Finally, the amended legislation increases the average weekly wages used in computing compensation for temporary total or temporary partial disability as well as total permanent disability. The maximum and minimum average weekly wages for injured workers are amended as follows:

For injuries on and after July 1, 2009, and before July 1, 2014: maximum, $975; minimum, $75

For injuries on and after July 1, 2014, and before July 1, 2015: maximum, $1,040; minimum, $75

For injuries on and after July 1, 2015, and before July 1, 2016: maximum, $1,105; minimum, $75

For injuries on and after July 1, 2016: maximum, $1,170; minimum: $75

Id. at § 22-3-3-22(j)(10)-(13).

Confidentiality provisions for data collected by the Worker’s Compensation Bureau

New legislation regarding the confidentiality of information filed with the Indiana Worker’s Compensation Bureau was also enacted when HEA 1320 became law. The bureau may collect data from its members, including the following: (1) claims data; (2) policy data such as policy number, policy term, and employer and employee identification information; and (3) proof of coverage data such as employer identification information, classification information, carrier information, agency identification information, premium information and payroll data. Ind. Code § 27-7-2-40. However, all data collected by the bureau are subject to this new privacy provision and are deemed confidential. Id. Such information “shall not be disclosed or disseminated to third parties” unless consented to by the bureau or specifically stated otherwise in the Act. Id.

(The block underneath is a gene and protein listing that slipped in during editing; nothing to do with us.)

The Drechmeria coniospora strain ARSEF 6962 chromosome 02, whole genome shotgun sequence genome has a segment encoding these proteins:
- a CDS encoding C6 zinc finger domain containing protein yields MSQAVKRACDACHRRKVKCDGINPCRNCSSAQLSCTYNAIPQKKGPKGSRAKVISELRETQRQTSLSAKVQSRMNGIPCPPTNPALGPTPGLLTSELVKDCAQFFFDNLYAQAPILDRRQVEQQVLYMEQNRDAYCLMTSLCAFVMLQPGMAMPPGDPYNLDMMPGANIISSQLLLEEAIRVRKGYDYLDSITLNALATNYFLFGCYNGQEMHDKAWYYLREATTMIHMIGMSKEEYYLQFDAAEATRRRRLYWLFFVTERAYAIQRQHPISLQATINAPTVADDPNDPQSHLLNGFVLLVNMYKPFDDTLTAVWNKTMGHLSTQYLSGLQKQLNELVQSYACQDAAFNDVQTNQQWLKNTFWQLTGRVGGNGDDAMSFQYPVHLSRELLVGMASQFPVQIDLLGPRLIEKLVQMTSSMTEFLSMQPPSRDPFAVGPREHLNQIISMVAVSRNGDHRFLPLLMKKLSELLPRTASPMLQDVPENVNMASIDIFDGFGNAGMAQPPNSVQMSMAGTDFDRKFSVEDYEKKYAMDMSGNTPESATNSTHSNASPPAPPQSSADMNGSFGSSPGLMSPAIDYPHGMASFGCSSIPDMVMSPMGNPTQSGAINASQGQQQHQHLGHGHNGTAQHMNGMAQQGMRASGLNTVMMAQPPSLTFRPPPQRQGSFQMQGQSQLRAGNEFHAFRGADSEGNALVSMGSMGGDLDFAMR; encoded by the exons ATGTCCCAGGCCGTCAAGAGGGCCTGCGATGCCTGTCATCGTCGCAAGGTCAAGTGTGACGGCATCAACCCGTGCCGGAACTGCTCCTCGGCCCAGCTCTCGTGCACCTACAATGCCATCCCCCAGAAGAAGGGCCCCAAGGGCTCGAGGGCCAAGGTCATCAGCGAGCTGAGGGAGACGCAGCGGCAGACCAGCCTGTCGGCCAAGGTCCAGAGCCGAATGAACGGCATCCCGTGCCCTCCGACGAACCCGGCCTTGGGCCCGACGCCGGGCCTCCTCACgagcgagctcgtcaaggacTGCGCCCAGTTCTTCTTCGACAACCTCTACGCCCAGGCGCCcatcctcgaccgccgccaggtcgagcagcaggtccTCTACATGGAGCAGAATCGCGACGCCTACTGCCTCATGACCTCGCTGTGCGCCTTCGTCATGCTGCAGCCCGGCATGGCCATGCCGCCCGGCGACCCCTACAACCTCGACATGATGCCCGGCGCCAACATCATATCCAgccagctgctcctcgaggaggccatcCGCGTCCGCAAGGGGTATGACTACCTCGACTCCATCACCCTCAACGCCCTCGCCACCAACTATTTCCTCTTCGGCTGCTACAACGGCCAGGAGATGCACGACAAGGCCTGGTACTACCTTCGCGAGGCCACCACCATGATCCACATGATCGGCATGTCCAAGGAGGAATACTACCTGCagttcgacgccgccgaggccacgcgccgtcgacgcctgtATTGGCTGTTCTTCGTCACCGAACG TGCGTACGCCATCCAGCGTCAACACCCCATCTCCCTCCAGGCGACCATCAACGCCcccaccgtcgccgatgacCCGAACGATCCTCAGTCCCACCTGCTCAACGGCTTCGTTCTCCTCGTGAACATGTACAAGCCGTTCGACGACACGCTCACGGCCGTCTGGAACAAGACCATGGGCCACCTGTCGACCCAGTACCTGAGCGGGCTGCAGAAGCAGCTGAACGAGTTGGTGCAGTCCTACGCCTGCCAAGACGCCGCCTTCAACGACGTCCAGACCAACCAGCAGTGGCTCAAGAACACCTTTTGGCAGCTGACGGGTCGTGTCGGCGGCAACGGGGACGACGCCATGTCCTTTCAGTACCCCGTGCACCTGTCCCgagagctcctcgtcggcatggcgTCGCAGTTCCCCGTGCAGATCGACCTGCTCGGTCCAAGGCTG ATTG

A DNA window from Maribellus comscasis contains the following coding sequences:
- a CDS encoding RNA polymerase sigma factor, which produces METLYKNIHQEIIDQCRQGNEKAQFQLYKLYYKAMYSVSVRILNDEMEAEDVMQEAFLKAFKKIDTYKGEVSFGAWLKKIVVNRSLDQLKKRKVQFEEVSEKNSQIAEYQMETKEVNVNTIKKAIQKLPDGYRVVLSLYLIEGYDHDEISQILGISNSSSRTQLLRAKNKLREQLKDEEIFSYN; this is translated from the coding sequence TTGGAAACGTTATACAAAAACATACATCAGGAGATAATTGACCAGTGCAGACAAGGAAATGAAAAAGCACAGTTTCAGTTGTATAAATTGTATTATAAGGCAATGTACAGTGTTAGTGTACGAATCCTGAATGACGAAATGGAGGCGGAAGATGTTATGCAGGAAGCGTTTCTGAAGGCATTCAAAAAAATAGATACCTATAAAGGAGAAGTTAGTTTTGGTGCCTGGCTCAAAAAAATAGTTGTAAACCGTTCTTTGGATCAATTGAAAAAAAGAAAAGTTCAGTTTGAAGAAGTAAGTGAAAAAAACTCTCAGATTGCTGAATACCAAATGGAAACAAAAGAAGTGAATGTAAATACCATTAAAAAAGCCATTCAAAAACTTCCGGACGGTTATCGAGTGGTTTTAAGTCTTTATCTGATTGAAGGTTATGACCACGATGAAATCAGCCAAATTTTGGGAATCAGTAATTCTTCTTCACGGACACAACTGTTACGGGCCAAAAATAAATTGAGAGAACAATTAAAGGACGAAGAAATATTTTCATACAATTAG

Conclusion